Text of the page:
- Shark sub. The whale shark is the world’s biggest fish. How does it keep all that mass afloat? “Whale Sharks Use Geometry to Avoid Sinking,” reported Science Daily. Marine biologists publishing in the British Ecological Society journal Functional Ecology found that the whale shark’s glide, that looks so natural, is really an “astonishing feat of mathematics and energy conservation.” Adrian Gleiss from Swansea University noted, “oceanic animals not only have to consider their travel speed, but also how vertical movement will affect their energy expenditure, which changes the whole perspective.”
Sensors placed on the giants showed that they can use their negative buoyancy to descend, but need to flap their tails when ascending; nevertheless, their motion “optimized the energetic cost of vertical movement,” the researchers found. “This use of negative buoyancy may play a large part in oceanic sharks being able to locate and travel between scarce and unpredictable food sources efficiently.” Although this article did not mention biomimetics, the principle sounds like something submarine designers could use.
- Cell rotors: Another German team has succeeded in getting a three-blade structure in a hexagonal cage billionths of a meter across to rotate spontaneously. “Nature itself provides the role model for such self-organizing systems,” a report on PhysOrg said, accompanied by a video clip that shows the nano-rotor in action. The primitive device is a far cry from those found in living cells: “However, the coveted dream of using self-organization effects in such a way that nano machines [i.e., in the cell] assemble themselves is still a thing of the future.” Presumably, progress will be made by intelligent design.
- Electrical engineering turns bioengineering: Students at the University of Texas at Dallas are competing in contests to harness bacteria for useful purposes. Since E. coli bacteria already have the toolkit for probing chemicals, the students employ synthetic biology techniques to make them do what they want – such as turning green when sensing toxins. Story at PhysOrg. An engineering prof said, “Synthetic biology borrows a lot of ideas from engineering and puts them in the context of biology.”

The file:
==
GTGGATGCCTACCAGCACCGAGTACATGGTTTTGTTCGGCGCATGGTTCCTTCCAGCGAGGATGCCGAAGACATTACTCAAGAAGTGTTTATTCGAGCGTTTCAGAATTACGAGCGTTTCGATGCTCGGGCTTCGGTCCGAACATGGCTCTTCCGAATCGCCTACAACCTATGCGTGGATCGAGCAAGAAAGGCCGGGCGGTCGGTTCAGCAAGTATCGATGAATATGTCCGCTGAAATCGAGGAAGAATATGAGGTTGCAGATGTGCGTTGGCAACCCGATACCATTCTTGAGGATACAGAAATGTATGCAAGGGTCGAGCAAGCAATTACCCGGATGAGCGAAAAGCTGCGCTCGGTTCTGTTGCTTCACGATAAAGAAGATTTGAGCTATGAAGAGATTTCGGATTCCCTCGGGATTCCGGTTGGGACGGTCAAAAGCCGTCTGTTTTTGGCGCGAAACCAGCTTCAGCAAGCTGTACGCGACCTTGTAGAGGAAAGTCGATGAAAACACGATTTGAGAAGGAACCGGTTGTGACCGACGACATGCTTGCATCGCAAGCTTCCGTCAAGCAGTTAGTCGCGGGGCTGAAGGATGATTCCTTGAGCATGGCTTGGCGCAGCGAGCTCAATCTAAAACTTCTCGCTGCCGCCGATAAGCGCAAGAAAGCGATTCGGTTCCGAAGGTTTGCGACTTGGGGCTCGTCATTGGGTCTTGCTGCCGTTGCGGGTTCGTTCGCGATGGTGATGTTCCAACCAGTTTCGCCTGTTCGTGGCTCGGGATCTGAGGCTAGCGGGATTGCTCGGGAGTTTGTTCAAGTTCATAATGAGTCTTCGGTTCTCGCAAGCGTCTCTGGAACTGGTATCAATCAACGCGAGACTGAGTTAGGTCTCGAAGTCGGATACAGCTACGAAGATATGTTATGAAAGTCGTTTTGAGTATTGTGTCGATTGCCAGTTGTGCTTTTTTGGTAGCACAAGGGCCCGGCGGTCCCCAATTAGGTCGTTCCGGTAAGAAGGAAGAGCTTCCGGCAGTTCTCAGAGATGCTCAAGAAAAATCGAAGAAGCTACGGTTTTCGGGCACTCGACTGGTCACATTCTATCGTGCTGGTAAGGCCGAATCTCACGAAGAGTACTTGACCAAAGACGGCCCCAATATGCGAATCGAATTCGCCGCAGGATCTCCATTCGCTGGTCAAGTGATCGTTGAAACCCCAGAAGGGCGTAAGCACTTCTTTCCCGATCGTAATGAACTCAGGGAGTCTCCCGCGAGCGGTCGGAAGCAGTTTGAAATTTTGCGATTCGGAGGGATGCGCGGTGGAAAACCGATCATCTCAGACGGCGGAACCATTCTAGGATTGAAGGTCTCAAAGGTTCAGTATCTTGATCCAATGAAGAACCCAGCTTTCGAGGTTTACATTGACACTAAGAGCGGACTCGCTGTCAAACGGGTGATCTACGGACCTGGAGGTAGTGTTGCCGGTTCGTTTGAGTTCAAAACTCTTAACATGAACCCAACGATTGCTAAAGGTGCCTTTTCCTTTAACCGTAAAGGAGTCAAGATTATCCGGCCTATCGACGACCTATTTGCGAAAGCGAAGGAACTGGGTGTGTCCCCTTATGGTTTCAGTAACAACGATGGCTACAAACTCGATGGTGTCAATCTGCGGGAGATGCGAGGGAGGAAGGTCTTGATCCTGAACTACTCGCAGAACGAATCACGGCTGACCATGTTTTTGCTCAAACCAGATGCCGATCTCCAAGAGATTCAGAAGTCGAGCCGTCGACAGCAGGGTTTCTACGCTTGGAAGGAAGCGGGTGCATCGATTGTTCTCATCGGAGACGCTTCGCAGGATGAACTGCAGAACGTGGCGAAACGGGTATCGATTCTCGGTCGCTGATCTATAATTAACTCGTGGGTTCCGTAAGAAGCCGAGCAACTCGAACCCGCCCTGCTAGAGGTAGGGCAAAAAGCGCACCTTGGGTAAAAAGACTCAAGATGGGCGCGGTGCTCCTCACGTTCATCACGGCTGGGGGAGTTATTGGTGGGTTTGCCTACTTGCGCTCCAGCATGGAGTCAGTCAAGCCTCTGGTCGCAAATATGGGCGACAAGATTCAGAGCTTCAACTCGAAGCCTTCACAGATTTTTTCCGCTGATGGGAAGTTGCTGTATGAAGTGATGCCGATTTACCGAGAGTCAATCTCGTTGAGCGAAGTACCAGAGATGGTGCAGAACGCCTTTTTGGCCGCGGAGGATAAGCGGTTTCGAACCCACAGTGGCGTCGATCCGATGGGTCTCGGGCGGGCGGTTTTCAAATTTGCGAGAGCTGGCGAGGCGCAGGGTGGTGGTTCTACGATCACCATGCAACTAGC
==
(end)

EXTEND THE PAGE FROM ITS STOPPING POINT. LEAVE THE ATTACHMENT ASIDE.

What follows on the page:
- Got that glow: Speaking of fluorescent proteins (retrieved from jellyfish), Vyv Salisbury, a biomedical researcher at University of West England, is excited about the possibilities of putting glowing bacteria to use. They have “enormous future potential” to “produce exquisitely sensitive and versatile microbial biosensors,” PhysOrg reported, opening with the promise, “A professor from the University of the West of England will present her inaugural lecture on bioluminesence [sic] and give insight into how this natural phenomenon has been used to make biomarkers that are making exciting breakthroughs in several areas of health research.”
- Whale blades: According to PhysOrg, “lessons learned from the ocean’s largest mammals has inspired United States Naval Academy researchers to tackle one of the serious challenges of this technology: the low velocity associated with many tidal flows and the difficulty of extracting useful energy from low speed flows using current designs.” Enter the humpback whale, with its bumpy-edged fins. Turns out that design improves performance: “We designed a novel blade modification for potential turbine performance improvement, which was inspired by humpback whale flippers, with the addition of tubercles, or bumps, to the leading edge of each blade,” announced Mark Murray, a Naval Academy engineering professor. He showed that “the addition of biomimetically derived protuberances (technology that mimics nature) improved stall characteristics and aerodynamic performance.”